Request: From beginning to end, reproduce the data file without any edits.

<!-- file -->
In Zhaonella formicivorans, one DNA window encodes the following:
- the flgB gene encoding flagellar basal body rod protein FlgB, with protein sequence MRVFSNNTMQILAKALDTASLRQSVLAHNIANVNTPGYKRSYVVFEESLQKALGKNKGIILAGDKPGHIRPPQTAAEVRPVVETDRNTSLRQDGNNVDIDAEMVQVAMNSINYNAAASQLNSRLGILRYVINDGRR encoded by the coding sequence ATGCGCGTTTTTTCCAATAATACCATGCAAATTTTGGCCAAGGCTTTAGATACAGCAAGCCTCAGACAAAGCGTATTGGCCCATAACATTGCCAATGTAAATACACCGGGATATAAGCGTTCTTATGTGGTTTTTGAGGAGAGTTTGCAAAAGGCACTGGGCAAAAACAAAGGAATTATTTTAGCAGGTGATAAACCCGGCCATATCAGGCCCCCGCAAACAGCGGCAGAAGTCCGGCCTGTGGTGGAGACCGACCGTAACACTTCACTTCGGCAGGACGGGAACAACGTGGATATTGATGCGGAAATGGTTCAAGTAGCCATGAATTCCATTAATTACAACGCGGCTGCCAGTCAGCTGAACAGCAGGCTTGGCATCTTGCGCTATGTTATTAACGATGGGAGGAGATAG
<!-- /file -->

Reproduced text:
In Zhaonella formicivorans, one DNA window encodes the following:
- the flgB gene encoding flagellar basal body rod protein FlgB, with protein sequence MRVFSNNTMQILAKALDTASLRQSVLAHNIANVNTPGYKRSYVVFEESLQKALGKNKGIILAGDKPGHIRPPQTAAEVRPVVETDRNTSLRQDGNNVDIDAEMVQVAMNSINYNAAASQLNSRLGILRYVINDGRR encoded by the coding sequence ATGCGCGTTTTTTCCAATAATACCATGCAAATTTTGGCCAAGGCTTTAGATACAGCAAGCCTCAGACAAAGCGTATTGGCCCATAACATTGCCAATGTAAATACACCGGGATATAAGCGTTCTTATGTGGTTTTTGAGGAGAGTTTGCAAAAGGCACTGGGCAAAAACAAAGGAATTATTTTAGCAGGTGATAAACCCGGCCATATCAGGCCCCCGCAAACAGCGGCAGAAGTCCGGCCTGTGGTGGAGACCGACCGTAACACTTCACTTCGGCAGGACGGGAACAACGTGGATATTGATGCGGAAATGGTTCAAGTAGCCATGAATTCCATTAATTACAACGCGGCTGCCAGTCAGCTGAACAGCAGGCTTGGCATCTTGCGCTATGTTATTAACGATGGGAGGAGATAG